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Hairy buttercup is a common species found in dairy pastures throughout the country. It differs from the other two common buttercups found in dairy pastures, creeping buttercup and giant buttercup, in that it is an annual weed species. It tends to establish in autumn in pastures that are not very dense, then grows through winter and flowers in spring before releasing lots of seeds into the soil and dying. It can be a particular problem in pastures that have just been sown in autumn, establishing with the pasture seedlings and making the pasture look a weedy mess over winter and spring. It has been a common component in some of our organic dairy pastures at Massey University, as discussed in this paper on the topic. We have also published a paper looking at the mineral content and feed value of hairy buttercup. Although it does have quite a good mineral content with higher levels of copper and zinc than ryegrass or clover, cows will often avoid eating it because of other chemicals present within the foliage that are mildly poisonous to cattle. Sheep appear to be less affected as they happily eat it. Cows will eat it to some extent but generally prefer to leave it ungrazed.
As with creeping buttercup and giant buttercup, the leaves of hairy buttercup tend to split into three leaflets. As can be seen in the lower photo, the leaf shape can be quite variable in hairy buttercup, with some leaves having leaflets that are split cleanly into three leaflets like creeping buttercup, while others have the three leaflets fused fairly much together. Hairy buttercup has no stolons, which is one way of telling it apart from creeping buttercup. But then the stolons of creeping buttercup often die back in winter. The best way of telling these buttercups apart is when they are flowering. Hairy buttercup is the only one of these three that has sepals (the structures like little petals but beneath the petals) which point downwards once the flower has opened up (see upper picture). The sepals in creeping buttercup and giant buttercup remain parallel to the petals.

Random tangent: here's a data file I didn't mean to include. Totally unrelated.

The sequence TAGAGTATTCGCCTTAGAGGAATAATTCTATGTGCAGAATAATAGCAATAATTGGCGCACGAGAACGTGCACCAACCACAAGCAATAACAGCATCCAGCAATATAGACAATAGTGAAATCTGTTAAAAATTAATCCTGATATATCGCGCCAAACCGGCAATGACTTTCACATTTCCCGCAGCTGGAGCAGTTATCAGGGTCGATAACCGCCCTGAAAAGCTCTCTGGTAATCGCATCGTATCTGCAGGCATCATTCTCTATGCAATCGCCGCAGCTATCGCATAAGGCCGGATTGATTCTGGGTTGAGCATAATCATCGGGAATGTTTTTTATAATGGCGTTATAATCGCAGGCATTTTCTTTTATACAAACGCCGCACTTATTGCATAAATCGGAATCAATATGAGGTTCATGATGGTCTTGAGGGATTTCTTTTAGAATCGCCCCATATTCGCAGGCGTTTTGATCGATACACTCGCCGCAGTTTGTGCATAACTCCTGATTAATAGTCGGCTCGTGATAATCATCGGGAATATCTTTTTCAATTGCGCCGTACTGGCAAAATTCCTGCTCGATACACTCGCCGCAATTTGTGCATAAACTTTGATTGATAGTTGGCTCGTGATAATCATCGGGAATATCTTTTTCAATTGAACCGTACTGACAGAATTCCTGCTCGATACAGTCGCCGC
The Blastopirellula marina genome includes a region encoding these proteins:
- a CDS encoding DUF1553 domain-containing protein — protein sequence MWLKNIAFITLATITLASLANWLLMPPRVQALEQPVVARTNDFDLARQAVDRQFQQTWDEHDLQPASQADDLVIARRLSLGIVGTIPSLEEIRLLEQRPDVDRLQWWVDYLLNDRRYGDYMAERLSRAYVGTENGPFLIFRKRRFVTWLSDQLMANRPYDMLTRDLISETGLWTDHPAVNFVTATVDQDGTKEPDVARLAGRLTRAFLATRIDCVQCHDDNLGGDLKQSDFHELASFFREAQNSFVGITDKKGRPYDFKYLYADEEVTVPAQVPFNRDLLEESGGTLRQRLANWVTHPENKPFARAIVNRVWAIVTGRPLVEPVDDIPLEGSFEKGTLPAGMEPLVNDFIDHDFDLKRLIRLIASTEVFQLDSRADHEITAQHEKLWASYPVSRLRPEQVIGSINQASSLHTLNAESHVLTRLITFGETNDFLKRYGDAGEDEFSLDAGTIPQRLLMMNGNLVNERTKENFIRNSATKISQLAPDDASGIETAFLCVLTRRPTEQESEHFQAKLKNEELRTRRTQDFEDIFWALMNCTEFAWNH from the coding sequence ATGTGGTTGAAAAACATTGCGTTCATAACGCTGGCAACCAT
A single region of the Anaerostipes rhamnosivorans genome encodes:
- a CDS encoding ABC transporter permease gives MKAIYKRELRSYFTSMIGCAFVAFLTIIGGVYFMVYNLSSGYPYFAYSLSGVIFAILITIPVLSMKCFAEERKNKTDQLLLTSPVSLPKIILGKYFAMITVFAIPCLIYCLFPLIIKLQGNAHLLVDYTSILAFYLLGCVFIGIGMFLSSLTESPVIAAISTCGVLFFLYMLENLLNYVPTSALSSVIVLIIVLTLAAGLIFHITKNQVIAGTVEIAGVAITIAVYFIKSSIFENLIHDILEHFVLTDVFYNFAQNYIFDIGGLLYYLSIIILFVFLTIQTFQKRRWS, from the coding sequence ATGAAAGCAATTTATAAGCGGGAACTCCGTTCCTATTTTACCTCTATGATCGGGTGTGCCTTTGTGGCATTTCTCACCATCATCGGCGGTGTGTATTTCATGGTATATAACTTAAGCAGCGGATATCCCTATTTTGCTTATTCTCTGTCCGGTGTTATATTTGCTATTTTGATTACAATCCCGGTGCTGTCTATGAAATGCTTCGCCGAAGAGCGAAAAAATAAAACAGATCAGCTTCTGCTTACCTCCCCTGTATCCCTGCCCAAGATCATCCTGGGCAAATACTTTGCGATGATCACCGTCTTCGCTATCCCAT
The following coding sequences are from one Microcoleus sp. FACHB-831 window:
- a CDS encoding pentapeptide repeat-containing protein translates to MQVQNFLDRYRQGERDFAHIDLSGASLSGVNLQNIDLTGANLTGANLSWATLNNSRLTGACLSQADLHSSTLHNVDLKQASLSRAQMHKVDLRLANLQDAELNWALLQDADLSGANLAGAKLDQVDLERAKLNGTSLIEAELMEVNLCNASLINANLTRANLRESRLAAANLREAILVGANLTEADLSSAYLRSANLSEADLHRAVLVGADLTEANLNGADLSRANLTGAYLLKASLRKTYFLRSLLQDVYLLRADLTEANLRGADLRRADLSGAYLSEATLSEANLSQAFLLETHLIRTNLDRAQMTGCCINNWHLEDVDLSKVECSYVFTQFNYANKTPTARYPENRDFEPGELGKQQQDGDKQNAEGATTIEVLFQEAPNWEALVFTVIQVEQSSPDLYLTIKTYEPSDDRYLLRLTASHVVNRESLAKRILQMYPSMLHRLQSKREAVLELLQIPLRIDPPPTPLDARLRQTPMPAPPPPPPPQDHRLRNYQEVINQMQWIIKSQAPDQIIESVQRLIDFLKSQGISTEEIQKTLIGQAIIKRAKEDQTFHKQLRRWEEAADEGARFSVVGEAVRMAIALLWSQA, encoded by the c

As hairy buttercup needs to reestablish each autumn from seed, keeping pasture dense over this time can prevent a new lot of hairy buttercup establishing. However, sometimes this can be difficult to achieve, especially if establishing a new pasture. The weed can be controlled using MCPB in new pastures, and also in established pastures to remove it while it is a seedling. Likewise, flumetsulam (eg Preside) is often used to control hairy buttercup selectively. Thifensulfuron (eg Harmony) will also remove it from pasture but it tends to be more severe on clovers than MCPB or flumetsulam. In newly established organic pastures, once the hairy buttercup has flowered and died in late spring, keeping the pasture dense from then on will usually stop it being much of a problem in future, though mowing it as it starts to flower in spring once cows have grazed the paddock can reduce the amount of seed put into the soil.
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Last updated on Friday 11 October 2019